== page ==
The US Department of State added a deputy shadow governor for the southeastern Afghan province of Zabul to the list of Specially Designated Global Terrorists today. While not stated in the press release that announced the designation, the Taliban leader is associated with al Qaeda.
Qari Saifullah, the designated Taliban leader, has directed suicide, IED, and small arms attacks against Coalition forces and the Afghan government and military. In a press release, State described Saifullah as the “Taliban shadow deputy governor and an operational commander in Zabul Province, Afghanistan.”
“As an operational commander, Qari Saifullah has used Taliban fighters to organize terrorist activities against the Government of Afghanistan and Coalition Forces in eastern Zabul Province,” State continued. He “directly ordered his subordinates to conduct improvised explosive device (IED) attacks, small arms fire attacks, and rocket attacks” in the province.
State identified two attacks or plots that Saifullah directed: an RPG ambush of a Romanian military convoy in the Tarnak Wa Jaldak district in January 2012; and a plot to send two suicide bombers to attack the Provincial Reconstruction Team at Forward Operating Base Smart in Qalat district and Forward Operating Base Bullard in Shajoy district in September 2011.
While the September 2011 plot to attack the PRT in Qalat was broken up, the Taliban later carried out a successful attack against PRT officials in the city. In April 2013, a Taliban suicide bomber killed three US soldiers, a State Department official, and a Defense Department official from the PRT as they were driving in Qalat. Four more State personnel were wounded in the blast. State did not link Saifullah to the attack in the press release that announced his designation.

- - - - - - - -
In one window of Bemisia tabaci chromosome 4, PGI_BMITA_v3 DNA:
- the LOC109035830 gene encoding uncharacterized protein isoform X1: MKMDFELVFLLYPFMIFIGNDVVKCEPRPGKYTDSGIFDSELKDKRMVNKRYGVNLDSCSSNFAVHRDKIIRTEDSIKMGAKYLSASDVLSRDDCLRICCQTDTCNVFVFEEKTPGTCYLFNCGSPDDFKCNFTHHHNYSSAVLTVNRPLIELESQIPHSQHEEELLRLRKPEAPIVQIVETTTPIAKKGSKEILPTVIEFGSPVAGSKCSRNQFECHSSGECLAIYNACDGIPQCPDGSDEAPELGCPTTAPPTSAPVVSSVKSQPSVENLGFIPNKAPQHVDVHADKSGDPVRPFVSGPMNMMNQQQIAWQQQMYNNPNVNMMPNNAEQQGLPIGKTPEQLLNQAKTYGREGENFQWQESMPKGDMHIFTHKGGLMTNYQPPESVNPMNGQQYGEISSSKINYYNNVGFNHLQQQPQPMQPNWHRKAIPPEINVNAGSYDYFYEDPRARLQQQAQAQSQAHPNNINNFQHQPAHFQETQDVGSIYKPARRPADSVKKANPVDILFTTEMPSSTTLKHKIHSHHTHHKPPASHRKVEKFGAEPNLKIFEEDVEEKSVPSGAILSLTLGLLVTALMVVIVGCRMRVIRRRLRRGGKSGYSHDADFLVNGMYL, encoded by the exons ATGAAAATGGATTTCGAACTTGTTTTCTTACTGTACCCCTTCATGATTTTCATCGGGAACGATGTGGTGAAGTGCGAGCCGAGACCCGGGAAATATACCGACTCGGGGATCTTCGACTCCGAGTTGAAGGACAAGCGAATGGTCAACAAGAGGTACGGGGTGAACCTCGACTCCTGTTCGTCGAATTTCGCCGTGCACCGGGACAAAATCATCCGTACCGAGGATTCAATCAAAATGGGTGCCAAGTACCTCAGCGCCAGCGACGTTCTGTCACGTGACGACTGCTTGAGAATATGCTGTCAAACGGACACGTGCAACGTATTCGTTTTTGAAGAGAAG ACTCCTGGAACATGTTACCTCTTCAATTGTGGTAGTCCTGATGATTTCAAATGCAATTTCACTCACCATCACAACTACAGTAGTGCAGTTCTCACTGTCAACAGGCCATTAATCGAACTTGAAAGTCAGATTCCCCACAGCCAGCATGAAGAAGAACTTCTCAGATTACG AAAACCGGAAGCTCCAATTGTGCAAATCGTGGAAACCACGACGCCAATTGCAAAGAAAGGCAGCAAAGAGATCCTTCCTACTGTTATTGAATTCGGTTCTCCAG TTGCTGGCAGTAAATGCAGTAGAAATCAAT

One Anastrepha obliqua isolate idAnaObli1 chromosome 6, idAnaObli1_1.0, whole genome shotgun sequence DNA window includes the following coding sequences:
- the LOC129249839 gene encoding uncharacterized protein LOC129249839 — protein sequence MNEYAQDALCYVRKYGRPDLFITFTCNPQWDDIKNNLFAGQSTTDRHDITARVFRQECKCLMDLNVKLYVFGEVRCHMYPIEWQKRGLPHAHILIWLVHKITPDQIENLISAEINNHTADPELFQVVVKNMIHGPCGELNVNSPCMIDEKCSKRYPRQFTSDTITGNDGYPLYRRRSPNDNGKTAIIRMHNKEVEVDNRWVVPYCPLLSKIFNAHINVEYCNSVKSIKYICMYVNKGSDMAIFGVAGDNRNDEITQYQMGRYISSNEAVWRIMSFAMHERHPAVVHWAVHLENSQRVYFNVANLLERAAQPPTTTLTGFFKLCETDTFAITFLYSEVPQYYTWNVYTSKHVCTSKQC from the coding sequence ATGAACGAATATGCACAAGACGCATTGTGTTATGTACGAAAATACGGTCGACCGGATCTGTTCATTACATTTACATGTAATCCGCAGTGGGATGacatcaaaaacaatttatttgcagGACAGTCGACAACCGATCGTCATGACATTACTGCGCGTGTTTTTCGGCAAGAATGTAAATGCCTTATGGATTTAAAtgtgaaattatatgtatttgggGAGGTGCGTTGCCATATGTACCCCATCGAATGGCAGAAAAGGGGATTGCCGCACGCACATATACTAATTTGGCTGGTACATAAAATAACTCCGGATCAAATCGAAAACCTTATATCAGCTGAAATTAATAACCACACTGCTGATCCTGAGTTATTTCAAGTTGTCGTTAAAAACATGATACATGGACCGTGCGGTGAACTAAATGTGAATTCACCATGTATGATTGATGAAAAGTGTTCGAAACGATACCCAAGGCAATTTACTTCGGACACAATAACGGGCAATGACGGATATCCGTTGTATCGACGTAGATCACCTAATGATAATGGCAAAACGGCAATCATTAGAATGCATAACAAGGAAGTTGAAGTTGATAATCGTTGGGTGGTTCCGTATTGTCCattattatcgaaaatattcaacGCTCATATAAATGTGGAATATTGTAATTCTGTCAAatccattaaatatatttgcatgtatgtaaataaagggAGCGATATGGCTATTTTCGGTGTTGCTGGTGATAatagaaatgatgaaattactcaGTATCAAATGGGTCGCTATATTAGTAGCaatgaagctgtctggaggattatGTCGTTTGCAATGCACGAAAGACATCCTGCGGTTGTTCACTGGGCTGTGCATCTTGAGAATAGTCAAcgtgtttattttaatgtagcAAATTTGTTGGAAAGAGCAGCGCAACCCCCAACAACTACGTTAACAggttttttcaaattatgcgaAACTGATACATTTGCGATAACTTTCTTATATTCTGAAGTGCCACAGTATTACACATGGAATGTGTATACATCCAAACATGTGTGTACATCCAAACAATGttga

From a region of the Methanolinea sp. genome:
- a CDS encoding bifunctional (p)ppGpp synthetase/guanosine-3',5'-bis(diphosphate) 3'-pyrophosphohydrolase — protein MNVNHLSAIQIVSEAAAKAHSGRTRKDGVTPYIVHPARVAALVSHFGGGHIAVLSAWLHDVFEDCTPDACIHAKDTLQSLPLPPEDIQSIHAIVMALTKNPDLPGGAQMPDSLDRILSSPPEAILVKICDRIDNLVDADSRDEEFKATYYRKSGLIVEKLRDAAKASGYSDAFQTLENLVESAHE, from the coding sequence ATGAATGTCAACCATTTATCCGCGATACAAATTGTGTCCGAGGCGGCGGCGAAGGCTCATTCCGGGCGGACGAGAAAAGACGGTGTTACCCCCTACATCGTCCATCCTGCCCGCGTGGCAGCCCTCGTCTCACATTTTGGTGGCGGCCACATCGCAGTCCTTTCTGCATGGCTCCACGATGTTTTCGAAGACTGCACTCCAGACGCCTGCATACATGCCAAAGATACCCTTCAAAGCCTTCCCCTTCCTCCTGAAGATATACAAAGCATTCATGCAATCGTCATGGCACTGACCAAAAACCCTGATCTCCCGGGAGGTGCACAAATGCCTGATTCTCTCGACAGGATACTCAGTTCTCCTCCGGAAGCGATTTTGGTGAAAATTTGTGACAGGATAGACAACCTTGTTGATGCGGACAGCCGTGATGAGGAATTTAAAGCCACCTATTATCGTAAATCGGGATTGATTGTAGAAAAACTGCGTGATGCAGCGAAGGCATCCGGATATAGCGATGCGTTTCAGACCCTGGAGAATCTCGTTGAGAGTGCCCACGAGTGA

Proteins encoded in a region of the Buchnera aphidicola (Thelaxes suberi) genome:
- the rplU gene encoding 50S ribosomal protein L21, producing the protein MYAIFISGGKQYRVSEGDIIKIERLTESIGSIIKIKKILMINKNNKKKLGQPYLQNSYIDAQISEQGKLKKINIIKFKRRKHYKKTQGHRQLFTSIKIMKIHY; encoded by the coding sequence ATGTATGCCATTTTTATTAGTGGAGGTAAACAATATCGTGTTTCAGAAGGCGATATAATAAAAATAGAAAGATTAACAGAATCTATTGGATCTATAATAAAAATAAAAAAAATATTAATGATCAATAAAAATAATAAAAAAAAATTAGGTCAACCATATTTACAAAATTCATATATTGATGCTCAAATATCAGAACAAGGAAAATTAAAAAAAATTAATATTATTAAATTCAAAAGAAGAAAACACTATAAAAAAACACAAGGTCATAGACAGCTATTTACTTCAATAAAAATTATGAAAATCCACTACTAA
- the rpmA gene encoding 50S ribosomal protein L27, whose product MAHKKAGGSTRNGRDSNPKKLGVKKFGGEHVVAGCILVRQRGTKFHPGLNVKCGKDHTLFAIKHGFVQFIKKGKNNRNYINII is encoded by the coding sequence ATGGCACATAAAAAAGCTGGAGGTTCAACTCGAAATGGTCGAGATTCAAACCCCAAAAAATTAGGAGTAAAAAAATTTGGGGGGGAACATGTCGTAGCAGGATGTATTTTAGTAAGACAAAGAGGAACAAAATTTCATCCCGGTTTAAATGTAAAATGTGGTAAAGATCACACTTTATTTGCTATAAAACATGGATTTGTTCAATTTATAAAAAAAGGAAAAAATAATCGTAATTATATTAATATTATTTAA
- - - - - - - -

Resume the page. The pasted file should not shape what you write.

Additionally, Saifullah ordered a subordinate Taliban commander “to transport light weapons” to Qalat City in support of a suicide assault team that was planning to attack the Afghan military in September 2010.
“The shipment included approximately 25 Kalashnikov rifles, 10 machine guns, five RPGs, and 20 grenades,” according to State. “Suicide bombers planned to use these weapons against Coalition Forces and Afghan National Security Forces, specifically targeting the Second Afghan National Army Brigade and Police Headquarters in Qalat, Zabul Province.”
Although State department officials declined to comment on Saifullah’s connections with al Qaeda, two US military and intelligence officials told The Long War Journal that he is linked to the global jihadist group.
“Qari Saifullah aids al Qaeda’s network in RC-South,” or Regional Command – South, the International Security Assistance Force’s designation for the region of Afghanistan that includes the provinces of Kandahar, Uruzgan, Zabul, and Daykundi. “Weapons, ammunition, shelter, whatever they need, he will provide it.”
Zabul a known transit point and staging ground for al Qaeda
Six months prior to his death, Osama bin Laden, the founder and former emir of al Qaeda, issued instructions to his chief of staff, Atiyah Abd al Rahman, to relocate “hundreds” of commanders and fighters from North Waziristan to Kunar, Nuristan, Ghazni, and Zabul provinces in Afghanistan to avoid targeting by US drone strikes. Bin Laden’s letter to Atiyah was dated Oct. 21, 2010. [See LWJ report, Bin Laden advised relocation of some leaders to Afghanistan due to drone strikes in Waziristan.]